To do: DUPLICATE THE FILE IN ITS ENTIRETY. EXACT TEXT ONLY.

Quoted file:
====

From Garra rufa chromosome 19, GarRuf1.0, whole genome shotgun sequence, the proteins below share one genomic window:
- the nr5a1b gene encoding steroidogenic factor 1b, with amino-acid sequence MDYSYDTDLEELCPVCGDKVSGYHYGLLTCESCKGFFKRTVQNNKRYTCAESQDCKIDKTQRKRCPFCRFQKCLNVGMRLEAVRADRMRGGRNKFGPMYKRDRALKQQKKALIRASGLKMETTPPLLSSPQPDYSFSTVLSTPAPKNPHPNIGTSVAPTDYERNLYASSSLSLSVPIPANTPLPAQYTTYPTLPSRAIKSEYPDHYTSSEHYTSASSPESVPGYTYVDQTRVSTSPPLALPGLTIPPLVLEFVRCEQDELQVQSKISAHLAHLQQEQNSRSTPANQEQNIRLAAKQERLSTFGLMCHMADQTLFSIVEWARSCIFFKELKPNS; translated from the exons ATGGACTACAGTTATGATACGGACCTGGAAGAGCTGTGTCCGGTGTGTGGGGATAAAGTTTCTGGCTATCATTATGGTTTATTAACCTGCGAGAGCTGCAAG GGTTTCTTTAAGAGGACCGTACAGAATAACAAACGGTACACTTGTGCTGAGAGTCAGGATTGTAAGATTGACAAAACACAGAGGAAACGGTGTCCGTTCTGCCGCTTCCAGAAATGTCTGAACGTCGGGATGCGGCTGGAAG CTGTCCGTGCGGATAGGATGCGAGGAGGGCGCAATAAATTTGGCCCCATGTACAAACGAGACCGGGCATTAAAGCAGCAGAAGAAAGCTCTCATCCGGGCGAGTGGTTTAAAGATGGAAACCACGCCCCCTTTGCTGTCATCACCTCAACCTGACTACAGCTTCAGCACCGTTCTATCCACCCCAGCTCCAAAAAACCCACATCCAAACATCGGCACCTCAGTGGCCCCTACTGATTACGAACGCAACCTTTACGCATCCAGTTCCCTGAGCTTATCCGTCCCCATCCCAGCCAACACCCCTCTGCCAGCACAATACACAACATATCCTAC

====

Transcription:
From Garra rufa chromosome 19, GarRuf1.0, whole genome shotgun sequence, the proteins below share one genomic window:
- the nr5a1b gene encoding steroidogenic factor 1b, with amino-acid sequence MDYSYDTDLEELCPVCGDKVSGYHYGLLTCESCKGFFKRTVQNNKRYTCAESQDCKIDKTQRKRCPFCRFQKCLNVGMRLEAVRADRMRGGRNKFGPMYKRDRALKQQKKALIRASGLKMETTPPLLSSPQPDYSFSTVLSTPAPKNPHPNIGTSVAPTDYERNLYASSSLSLSVPIPANTPLPAQYTTYPTLPSRAIKSEYPDHYTSSEHYTSASSPESVPGYTYVDQTRVSTSPPLALPGLTIPPLVLEFVRCEQDELQVQSKISAHLAHLQQEQNSRSTPANQEQNIRLAAKQERLSTFGLMCHMADQTLFSIVEWARSCIFFKELKPNS; translated from the exons ATGGACTACAGTTATGATACGGACCTGGAAGAGCTGTGTCCGGTGTGTGGGGATAAAGTTTCTGGCTATCATTATGGTTTATTAACCTGCGAGAGCTGCAAG GGTTTCTTTAAGAGGACCGTACAGAATAACAAACGGTACACTTGTGCTGAGAGTCAGGATTGTAAGATTGACAAAACACAGAGGAAACGGTGTCCGTTCTGCCGCTTCCAGAAATGTCTGAACGTCGGGATGCGGCTGGAAG CTGTCCGTGCGGATAGGATGCGAGGAGGGCGCAATAAATTTGGCCCCATGTACAAACGAGACCGGGCATTAAAGCAGCAGAAGAAAGCTCTCATCCGGGCGAGTGGTTTAAAGATGGAAACCACGCCCCCTTTGCTGTCATCACCTCAACCTGACTACAGCTTCAGCACCGTTCTATCCACCCCAGCTCCAAAAAACCCACATCCAAACATCGGCACCTCAGTGGCCCCTACTGATTACGAACGCAACCTTTACGCATCCAGTTCCCTGAGCTTATCCGTCCCCATCCCAGCCAACACCCCTCTGCCAGCACAATACACAACATATCCTAC